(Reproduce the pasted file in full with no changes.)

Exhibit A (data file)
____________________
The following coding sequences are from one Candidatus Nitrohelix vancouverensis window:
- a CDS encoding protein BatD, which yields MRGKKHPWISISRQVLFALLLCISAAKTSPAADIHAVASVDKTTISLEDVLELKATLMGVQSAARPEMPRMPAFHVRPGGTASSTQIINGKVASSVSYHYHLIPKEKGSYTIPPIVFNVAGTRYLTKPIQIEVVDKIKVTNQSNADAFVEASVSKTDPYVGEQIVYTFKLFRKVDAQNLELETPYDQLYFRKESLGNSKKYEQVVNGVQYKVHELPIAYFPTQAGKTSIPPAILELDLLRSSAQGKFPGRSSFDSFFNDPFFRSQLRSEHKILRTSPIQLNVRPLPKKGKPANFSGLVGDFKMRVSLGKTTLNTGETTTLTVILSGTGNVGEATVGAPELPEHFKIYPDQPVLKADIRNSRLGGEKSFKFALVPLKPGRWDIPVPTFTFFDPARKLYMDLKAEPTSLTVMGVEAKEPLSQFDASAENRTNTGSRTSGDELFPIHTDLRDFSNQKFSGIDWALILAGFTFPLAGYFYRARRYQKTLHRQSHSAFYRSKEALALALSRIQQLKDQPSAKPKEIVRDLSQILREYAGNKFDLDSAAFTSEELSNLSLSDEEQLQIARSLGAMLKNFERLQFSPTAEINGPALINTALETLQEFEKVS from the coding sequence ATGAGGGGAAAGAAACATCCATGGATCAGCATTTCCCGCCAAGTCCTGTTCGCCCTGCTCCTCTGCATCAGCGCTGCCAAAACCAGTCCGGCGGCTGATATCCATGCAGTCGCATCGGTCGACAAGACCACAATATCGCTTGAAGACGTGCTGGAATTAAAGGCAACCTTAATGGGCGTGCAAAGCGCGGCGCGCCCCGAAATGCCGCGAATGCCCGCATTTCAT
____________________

The following coding sequences are from one Candidatus Nitrohelix vancouverensis window:
- a CDS encoding protein BatD, which yields MRGKKHPWISISRQVLFALLLCISAAKTSPAADIHAVASVDKTTISLEDVLELKATLMGVQSAARPEMPRMPAFHVRPGGTASSTQIINGKVASSVSYHYHLIPKEKGSYTIPPIVFNVAGTRYLTKPIQIEVVDKIKVTNQSNADAFVEASVSKTDPYVGEQIVYTFKLFRKVDAQNLELETPYDQLYFRKESLGNSKKYEQVVNGVQYKVHELPIAYFPTQAGKTSIPPAILELDLLRSSAQGKFPGRSSFDSFFNDPFFRSQLRSEHKILRTSPIQLNVRPLPKKGKPANFSGLVGDFKMRVSLGKTTLNTGETTTLTVILSGTGNVGEATVGAPELPEHFKIYPDQPVLKADIRNSRLGGEKSFKFALVPLKPGRWDIPVPTFTFFDPARKLYMDLKAEPTSLTVMGVEAKEPLSQFDASAENRTNTGSRTSGDELFPIHTDLRDFSNQKFSGIDWALILAGFTFPLAGYFYRARRYQKTLHRQSHSAFYRSKEALALALSRIQQLKDQPSAKPKEIVRDLSQILREYAGNKFDLDSAAFTSEELSNLSLSDEEQLQIARSLGAMLKNFERLQFSPTAEINGPALINTALETLQEFEKVS from the coding sequence ATGAGGGGAAAGAAACATCCATGGATCAGCATTTCCCGCCAAGTCCTGTTCGCCCTGCTCCTCTGCATCAGCGCTGCCAAAACCAGTCCGGCGGCTGATATCCATGCAGTCGCATCGGTCGACAAGACCACAATATCGCTTGAAGACGTGCTGGAATTAAAGGCAACCTTAATGGGCGTGCAAAGCGCGGCGCGCCCCGAAATGCCGCGAATGCCCGCATTTCAT